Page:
Discussion in 'Alternate History Discussion: After 1900' started by Roosevelt, May 14, 2019.
What if Boris Yeltsin, for whatever reason, wasn’t involved in soviet politics?
The Soviet Union still falls apart and whatever emerges leans strongman eventually, but minus the personalities
I'm a bit of a Yeltsin aficionado. It's not that he wasn't vain, and at times ridiculous, or hopelessly corrupt, but he was also genuine or as genuine as the head of government of massive power in the 20th century can become, and he was crucial to the dismemberment of the Soviet beast, but if he wasn't there, someone else would have come along to spear the dragon.
Someone in a position of power in Moscow or Leningrad would have harnessed the bitterness and resentment and used it against the Party and then realized the Party and its apparatus could not or would not do anything to truly destroy him. It was only a matter of time. The problems in society were there. The lack of stability was there. The military was not willing to be made scapegoats in event of having to be used to put down a rebellion. The secret police was not willing to dirty their hands. The entire thing was wheezing and on rubber legs. Yeltsin just happened to be the guy who landed the shot.
Does Yeltsin bear any responsibility for the failure to retain a more federal state including Belarus, Ukraine, and the Central Asian Republics as opposed to the sudden complete independence that occurred?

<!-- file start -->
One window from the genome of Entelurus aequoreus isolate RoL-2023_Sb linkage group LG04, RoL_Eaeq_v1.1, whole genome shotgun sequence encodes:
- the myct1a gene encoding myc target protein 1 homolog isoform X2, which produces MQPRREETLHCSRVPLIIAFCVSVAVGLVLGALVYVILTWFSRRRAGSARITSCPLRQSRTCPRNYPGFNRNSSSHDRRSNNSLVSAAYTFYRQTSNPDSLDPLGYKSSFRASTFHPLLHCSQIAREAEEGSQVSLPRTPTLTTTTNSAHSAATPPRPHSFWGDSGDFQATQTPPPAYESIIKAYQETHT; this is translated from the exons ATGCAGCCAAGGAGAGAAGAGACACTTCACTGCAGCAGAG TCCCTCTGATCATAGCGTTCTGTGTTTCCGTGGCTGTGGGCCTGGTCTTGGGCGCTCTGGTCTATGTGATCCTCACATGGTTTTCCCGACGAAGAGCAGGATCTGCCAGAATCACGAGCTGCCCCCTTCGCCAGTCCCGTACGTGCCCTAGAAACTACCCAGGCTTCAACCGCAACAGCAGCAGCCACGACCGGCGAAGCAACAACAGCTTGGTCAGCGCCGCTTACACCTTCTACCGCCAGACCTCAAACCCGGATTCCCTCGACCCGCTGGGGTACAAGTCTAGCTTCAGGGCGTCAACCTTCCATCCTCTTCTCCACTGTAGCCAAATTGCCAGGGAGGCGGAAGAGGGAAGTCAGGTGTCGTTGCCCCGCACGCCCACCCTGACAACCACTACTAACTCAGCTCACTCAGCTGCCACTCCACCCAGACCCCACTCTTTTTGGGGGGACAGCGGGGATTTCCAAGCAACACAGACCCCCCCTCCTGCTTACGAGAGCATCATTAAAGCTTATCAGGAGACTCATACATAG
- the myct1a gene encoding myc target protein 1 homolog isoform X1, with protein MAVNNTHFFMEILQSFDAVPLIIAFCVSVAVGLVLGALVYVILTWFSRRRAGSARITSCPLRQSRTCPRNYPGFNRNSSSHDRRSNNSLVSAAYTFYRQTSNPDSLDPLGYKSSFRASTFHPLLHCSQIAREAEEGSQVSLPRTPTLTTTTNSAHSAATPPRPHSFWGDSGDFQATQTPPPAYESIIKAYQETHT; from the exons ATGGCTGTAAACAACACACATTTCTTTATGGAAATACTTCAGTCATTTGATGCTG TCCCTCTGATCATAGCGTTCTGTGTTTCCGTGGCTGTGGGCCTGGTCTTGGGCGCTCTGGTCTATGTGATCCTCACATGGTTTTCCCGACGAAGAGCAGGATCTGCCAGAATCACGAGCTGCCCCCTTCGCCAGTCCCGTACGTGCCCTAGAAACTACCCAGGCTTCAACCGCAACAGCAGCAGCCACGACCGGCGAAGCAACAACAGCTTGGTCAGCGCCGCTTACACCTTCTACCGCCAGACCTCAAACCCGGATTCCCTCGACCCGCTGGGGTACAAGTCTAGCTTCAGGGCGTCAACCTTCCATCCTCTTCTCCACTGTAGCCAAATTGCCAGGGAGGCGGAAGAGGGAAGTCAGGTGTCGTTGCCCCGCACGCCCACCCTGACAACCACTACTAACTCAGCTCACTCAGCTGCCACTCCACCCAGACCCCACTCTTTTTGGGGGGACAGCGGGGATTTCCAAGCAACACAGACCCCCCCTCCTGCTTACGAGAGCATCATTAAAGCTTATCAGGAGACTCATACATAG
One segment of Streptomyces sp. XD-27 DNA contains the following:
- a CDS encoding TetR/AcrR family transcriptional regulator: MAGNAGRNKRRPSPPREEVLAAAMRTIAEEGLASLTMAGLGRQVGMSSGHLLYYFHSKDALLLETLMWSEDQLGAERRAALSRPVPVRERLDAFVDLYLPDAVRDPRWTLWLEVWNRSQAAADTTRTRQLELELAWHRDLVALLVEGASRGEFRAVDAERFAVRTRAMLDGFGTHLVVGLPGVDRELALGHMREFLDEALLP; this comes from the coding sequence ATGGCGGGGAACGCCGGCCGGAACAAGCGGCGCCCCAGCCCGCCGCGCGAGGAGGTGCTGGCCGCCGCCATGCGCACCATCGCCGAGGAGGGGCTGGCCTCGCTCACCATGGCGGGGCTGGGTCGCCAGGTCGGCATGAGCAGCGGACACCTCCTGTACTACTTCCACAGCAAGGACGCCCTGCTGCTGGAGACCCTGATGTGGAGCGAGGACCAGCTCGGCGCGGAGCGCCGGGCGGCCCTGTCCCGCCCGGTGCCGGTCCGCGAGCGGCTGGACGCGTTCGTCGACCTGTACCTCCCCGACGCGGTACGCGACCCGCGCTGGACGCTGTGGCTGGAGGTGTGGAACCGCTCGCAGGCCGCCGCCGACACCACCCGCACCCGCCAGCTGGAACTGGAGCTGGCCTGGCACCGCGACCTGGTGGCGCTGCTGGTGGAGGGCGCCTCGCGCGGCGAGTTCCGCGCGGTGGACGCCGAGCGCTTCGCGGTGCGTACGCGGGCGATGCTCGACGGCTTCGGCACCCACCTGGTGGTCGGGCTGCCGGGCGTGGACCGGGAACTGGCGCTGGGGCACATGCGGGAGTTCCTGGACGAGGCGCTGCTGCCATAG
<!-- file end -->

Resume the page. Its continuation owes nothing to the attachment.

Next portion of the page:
This seems to be one of the favorite accusations of the modern Russian "imperialists" but for all practical purposes this was probably almost inevitable and, AFIAIK, mostly beneficial for the Russian Federation because under the SU it was allegedly subsidizing the union republics. I _suspect_ that on a personal level Yeltsin could be motivated by a desire to remove Gorbachev even from what became increasingly decorative position but this is just my guess.
The problem with Yeltsin was that while being a great leader of a movement he proved to be an incompetent ruler of a country. Admittedly, what he inherited was in a terrible shape economically and politically and it is not even clear what could be done to improve things.
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